Electronic song

The Rise of Coke Meme-ing the Sesh Content Creators


Cocaine content creators

Photo: The Life of Sesh, Jakkob, Dan Williamson

A few months ago, while scrolling through TikTok, I spotted a video of a young man wearing a bucket hat, mimicking a Jennifer Coolidge monologue, mimicking the morning after a two-day session.

“You’re not very pretty and you’re not very bright,” Coolidge sings in a teen romcom speech A Cinderella Story. The accompanying text on the video reads: “Me to me after standing all weekend with nothing to show except a stuffy nose, extreme anxiety and my overdraft.”

Those who know … know.

I clicked on the creator page and found a cornucopia of sesh related content. Videos referring to a pint and ending in a random kitchen at 7 a.m. nod to the impact of cocaine on the intestines. Jokes about the oversharer on a line. Mentions of “the plate” and – of course – of the brutal descent.

Sesh’s content isn’t new – but here’s someone very openly attaching their face to TikToks that referred almost exclusively to coke. Their name: @jakkob – AKA, 27-year-old DJ and London-based designer Jacob Hill-Anderson who claims to be the king of cocaine content. Which, given that he tells me he was a co-founder of the sesh-related Instagram page Ketflix and Pills, may well be true.

Alongside Hill-Anderson, several TikTok creator packs are capitalizing on coke-themed memes. Dan Williamson, Jack Saunders, and The Sesh Life all publish content covering the finer details of a weekend spent on ‘nose beers’ (with nods to other narcotics), along with their comedy observation touching on everything from suspicious bouncers in pub toilets uh, heart tension. Even general TikTok comedians like Jack Skipper have started to address the content adjacent to the powder.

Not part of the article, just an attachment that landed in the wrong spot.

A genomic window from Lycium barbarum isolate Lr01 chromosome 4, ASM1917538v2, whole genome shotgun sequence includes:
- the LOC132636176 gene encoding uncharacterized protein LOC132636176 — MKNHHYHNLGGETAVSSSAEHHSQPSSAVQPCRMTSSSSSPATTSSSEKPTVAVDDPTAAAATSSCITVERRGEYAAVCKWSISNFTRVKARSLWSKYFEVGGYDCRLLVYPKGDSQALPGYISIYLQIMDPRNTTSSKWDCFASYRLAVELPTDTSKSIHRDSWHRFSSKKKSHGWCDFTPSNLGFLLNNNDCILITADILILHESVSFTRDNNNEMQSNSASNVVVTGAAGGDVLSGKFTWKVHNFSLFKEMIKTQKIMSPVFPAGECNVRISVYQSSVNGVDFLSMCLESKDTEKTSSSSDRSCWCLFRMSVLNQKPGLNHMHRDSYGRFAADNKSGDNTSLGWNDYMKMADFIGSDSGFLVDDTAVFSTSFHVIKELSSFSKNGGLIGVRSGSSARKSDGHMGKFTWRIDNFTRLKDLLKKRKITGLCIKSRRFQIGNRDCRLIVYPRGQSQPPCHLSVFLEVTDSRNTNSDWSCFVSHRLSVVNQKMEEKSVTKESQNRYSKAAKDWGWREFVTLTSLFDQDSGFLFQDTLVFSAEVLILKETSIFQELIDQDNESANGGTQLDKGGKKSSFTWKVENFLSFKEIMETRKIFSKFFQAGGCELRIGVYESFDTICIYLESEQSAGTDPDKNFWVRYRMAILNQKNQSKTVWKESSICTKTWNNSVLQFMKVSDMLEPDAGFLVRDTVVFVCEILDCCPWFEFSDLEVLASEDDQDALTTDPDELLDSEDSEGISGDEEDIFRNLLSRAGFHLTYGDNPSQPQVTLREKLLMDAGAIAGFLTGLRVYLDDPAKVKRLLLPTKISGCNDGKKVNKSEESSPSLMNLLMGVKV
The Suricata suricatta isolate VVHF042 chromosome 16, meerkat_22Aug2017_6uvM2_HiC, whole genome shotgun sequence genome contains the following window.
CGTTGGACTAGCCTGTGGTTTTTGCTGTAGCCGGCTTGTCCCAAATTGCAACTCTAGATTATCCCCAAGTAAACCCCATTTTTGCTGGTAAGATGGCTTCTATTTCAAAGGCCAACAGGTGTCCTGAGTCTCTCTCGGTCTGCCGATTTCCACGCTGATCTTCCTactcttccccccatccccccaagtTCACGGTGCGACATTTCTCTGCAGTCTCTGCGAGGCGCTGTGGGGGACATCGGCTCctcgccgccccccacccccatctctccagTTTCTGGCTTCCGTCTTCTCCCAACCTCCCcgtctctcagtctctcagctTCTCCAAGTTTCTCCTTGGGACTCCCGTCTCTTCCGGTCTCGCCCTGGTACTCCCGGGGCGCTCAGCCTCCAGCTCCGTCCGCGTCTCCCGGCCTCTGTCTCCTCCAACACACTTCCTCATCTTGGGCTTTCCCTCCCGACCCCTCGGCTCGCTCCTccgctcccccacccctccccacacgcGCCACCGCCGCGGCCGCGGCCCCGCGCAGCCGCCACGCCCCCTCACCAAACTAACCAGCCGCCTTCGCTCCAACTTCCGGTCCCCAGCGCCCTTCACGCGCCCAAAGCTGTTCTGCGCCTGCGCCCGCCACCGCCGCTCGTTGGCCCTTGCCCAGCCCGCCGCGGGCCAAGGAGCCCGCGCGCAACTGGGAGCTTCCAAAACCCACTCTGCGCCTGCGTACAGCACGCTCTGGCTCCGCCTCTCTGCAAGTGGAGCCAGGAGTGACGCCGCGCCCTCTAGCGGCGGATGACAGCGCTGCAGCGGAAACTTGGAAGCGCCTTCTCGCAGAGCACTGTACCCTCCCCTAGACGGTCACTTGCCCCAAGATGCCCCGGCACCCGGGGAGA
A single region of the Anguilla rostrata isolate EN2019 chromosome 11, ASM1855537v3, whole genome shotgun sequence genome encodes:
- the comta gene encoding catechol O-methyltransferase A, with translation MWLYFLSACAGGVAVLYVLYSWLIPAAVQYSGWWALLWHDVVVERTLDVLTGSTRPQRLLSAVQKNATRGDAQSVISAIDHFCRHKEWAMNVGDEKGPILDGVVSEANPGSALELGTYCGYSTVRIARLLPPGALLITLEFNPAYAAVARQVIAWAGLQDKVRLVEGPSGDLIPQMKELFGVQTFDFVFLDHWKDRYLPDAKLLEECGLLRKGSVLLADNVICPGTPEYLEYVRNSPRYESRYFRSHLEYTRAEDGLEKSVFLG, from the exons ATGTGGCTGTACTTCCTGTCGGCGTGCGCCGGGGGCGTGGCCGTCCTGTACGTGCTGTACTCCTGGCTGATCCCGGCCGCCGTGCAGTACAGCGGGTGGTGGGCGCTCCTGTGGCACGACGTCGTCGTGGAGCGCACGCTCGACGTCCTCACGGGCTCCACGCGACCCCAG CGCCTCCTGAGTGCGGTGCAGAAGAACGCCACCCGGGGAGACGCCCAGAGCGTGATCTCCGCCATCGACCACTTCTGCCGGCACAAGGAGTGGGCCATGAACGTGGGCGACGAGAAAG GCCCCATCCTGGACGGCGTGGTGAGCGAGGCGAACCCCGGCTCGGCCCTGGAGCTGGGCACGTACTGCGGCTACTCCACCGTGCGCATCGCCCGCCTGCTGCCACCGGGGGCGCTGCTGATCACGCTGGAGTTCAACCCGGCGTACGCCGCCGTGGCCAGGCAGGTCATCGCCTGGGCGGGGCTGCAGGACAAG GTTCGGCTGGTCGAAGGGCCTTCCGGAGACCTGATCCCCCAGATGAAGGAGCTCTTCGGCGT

So why promote sesh? Ding-ding: It’s profitable, with huge levels of engagement. “I work with a lot of record companies,” says Hill-Anderson. “They have a song and they’ll say ‘Can you make a story out of it?’ Graphics are dictated by TikTok.

On average, Hill-Anderson posts at least six paid sesh content videos per month, earning him several times more than the UK average monthly salary, for videos recorded by Shane Codd and Clean Bandit. Hill-Anderson has the necessary measures to support the investment; its average monthly views are around 10 million.

He sees TikTok as the first rung on a larger scale. Next step: build his Instagram audience and a line of derivative products (of which we can see him sporting samples in his latest TikToks).

“People comment” Drugs are your only personality trait “, but if you want to build an empire” – at that he pauses and smiles in his own words – “if you want to build something, stick with it. ”

“That’s how I went from 1,000 subscribers last September to over 400,000 today. TikTok doesn’t reflect me as a person, it’s just a joke which I know works well.

But these are not just new users on the sesh. Jack Saunders, 22 had around 400,000 subscribers when he started posting heavy TikToks in March 2021. Now he has doubled that figure – an increase he attributes to increased engagement of sesh content.

“Videos have started to flourish,” he says. “A lot more views, more reactions, more shares come from this type of content. Many more people have bonded with it and could share it with their friends. “